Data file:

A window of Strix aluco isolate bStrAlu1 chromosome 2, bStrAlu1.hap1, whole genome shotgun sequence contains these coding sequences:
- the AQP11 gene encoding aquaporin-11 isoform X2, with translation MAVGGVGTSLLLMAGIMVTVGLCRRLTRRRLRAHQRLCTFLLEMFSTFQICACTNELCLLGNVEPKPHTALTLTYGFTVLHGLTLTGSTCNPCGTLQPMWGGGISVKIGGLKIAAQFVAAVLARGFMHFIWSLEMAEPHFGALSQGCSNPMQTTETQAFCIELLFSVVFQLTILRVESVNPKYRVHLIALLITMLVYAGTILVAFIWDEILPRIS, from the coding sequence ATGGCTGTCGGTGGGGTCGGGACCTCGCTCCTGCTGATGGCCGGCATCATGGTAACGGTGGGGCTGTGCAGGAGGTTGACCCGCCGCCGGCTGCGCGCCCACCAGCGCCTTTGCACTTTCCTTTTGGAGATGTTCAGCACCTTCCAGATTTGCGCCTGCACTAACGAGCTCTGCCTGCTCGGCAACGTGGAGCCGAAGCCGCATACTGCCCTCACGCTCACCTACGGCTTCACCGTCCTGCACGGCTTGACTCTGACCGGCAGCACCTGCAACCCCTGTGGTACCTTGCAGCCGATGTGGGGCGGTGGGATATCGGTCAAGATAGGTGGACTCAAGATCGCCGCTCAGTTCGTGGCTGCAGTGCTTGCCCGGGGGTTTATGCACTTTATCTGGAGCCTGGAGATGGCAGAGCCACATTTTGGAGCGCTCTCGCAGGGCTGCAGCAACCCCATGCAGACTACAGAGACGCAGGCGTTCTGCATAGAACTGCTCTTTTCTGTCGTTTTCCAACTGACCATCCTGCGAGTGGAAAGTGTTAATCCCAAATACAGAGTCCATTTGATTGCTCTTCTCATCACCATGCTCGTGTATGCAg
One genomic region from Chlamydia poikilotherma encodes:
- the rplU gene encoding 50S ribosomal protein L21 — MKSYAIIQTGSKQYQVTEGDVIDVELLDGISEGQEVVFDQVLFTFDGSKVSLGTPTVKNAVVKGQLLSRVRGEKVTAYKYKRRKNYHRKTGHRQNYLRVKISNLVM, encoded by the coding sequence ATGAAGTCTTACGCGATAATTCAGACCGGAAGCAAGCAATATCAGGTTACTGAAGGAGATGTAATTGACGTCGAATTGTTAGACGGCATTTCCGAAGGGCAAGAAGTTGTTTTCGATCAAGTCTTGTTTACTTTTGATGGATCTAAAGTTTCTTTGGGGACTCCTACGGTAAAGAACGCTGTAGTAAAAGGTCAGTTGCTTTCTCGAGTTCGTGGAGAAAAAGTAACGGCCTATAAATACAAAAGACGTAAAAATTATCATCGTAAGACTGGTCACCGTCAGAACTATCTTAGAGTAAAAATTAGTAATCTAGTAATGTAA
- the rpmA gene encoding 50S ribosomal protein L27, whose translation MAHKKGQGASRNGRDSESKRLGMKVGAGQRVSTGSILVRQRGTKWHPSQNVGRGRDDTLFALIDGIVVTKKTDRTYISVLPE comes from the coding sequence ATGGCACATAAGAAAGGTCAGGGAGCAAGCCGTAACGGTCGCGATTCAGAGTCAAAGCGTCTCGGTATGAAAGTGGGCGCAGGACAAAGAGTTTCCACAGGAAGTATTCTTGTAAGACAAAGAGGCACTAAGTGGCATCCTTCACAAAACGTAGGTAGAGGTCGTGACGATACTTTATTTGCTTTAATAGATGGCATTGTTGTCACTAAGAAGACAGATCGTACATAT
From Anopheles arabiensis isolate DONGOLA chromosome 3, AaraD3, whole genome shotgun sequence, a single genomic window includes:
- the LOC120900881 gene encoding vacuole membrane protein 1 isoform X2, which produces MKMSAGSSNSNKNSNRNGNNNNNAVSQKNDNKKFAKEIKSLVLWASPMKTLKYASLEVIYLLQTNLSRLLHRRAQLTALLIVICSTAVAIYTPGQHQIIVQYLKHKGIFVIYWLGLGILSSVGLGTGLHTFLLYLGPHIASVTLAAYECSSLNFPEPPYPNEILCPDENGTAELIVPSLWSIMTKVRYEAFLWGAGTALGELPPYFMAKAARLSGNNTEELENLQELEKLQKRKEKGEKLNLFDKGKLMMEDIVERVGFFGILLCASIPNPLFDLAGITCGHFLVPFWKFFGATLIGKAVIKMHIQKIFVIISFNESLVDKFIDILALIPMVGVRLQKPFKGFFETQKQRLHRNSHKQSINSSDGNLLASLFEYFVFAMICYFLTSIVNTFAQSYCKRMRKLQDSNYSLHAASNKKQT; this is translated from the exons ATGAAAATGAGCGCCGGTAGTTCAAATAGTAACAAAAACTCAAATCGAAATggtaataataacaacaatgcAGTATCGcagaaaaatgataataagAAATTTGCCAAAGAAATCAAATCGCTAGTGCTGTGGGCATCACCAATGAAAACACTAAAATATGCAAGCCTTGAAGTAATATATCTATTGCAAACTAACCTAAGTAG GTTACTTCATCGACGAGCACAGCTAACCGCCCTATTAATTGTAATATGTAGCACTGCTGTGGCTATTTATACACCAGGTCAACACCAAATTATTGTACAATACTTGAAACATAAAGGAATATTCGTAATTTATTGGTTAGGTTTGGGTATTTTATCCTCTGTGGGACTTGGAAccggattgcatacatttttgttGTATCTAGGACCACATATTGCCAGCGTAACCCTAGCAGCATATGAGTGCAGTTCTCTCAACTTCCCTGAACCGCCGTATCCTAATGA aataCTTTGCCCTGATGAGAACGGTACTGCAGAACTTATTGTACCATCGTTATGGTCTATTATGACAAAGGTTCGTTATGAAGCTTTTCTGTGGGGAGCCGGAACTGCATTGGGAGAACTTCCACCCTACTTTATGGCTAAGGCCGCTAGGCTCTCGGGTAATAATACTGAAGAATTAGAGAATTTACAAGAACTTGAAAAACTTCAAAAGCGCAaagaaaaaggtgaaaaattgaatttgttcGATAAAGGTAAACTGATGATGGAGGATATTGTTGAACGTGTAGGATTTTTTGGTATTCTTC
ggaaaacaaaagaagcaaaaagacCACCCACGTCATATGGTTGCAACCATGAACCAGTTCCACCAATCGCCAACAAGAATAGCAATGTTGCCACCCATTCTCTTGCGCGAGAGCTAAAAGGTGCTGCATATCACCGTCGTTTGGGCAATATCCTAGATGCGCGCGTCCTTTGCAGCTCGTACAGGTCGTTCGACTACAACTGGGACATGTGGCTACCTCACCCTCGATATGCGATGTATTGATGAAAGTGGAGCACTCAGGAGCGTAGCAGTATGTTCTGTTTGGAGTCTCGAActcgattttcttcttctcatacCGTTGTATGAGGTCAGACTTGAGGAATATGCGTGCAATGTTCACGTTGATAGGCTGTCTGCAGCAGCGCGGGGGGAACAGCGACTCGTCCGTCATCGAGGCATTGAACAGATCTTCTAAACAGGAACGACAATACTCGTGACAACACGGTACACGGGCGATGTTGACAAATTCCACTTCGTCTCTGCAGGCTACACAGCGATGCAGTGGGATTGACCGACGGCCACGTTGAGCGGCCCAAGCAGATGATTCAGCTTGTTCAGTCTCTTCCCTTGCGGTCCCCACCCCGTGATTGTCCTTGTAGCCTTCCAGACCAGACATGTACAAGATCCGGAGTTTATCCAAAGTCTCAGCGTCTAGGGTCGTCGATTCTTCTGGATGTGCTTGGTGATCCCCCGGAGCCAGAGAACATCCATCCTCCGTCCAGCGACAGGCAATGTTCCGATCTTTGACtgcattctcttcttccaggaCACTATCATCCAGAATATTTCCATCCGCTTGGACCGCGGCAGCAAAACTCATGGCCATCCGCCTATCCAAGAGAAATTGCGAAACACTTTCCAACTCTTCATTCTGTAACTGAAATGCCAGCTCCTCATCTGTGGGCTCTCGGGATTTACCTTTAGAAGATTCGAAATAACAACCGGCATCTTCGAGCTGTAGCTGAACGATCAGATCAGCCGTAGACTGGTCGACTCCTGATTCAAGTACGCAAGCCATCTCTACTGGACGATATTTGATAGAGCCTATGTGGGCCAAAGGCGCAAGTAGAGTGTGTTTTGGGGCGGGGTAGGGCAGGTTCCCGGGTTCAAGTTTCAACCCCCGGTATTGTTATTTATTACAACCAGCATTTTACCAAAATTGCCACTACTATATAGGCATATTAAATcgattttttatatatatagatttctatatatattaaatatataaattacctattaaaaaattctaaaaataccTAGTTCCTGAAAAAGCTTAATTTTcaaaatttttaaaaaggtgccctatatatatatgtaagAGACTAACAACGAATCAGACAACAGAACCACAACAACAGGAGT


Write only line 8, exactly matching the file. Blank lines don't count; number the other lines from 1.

ggaaaacaaaagaagcaaaaagacCACCCACGTCATATGGTTGCAACCATGAACCAGTTCCACCAATCGCCAACAAGAATAGCAATGTTGCCACCCATTCTCTTGCGCGAGAGCTAAAAGGTGCTGCATATCACCGTCGTTTGGGCAATATCCTAGATGCGCGCGTCCTTTGCAGCTCGTACAGGTCGTTCGACTACAACTGGGACATGTGGCTACCTCACCCTCGATATGCGATGTATTGATGAAAGTGGAGCACTCAGGAGCGTAGCAGTATGTTCTGTTTGGAGTCTCGAActcgattttcttcttctcatacCGTTGTATGAGGTCAGACTTGAGGAATATGCGTGCAATGTTCACGTTGATAGGCTGTCTGCAGCAGCGCGGGGGGAACAGCGACTCGTCCGTCATCGAGGCATTGAACAGATCTTCTAAACAGGAACGACAATACTCGTGACAACACGGTACACGGGCGATGTTGACAAATTCCACTTCGTCTCTGCAGGCTACACAGCGATGCAGTGGGATTGACCGACGGCCACGTTGAGCGGCCCAAGCAGATGATTCAGCTTGTTCAGTCTCTTCCCTTGCGGTCCCCACCCCGTGATTGTCCTTGTAGCCTTCCAGACCAGACATGTACAAGATCCGGAGTTTATCCAAAGTCTCAGCGTCTAGGGTCGTCGATTCTTCTGGATGTGCTTGGTGATCCCCCGGAGCCAGAGAACATCCATCCTCCGTCCAGCGACAGGCAATGTTCCGATCTTTGACtgcattctcttcttccaggaCACTATCATCCAGAATATTTCCATCCGCTTGGACCGCGGCAGCAAAACTCATGGCCATCCGCCTATCCAAGAGAAATTGCGAAACACTTTCCAACTCTTCATTCTGTAACTGAAATGCCAGCTCCTCATCTGTGGGCTCTCGGGATTTACCTTTAGAAGATTCGAAATAACAACCGGCATCTTCGAGCTGTAGCTGAACGATCAGATCAGCCGTAGACTGGTCGACTCCTGATTCAAGTACGCAAGCCATCTCTACTGGACGATATTTGATAGAGCCTATGTGGGCCAAAGGCGCAAGTAGAGTGTGTTTTGGGGCGGGGTAGGGCAGGTTCCCGGGTTCAAGTTTCAACCCCCGGTATTGTTATTTATTACAACCAGCATTTTACCAAAATTGCCACTACTATATAGGCATATTAAATcgattttttatatatatagatttctatatatattaaatatataaattacctattaaaaaattctaaaaataccTAGTTCCTGAAAAAGCTTAATTTTcaaaatttttaaaaaggtgccctatatatatatgtaagAGACTAACAACGAATCAGACAACAGAACCACAACAACAGGAGT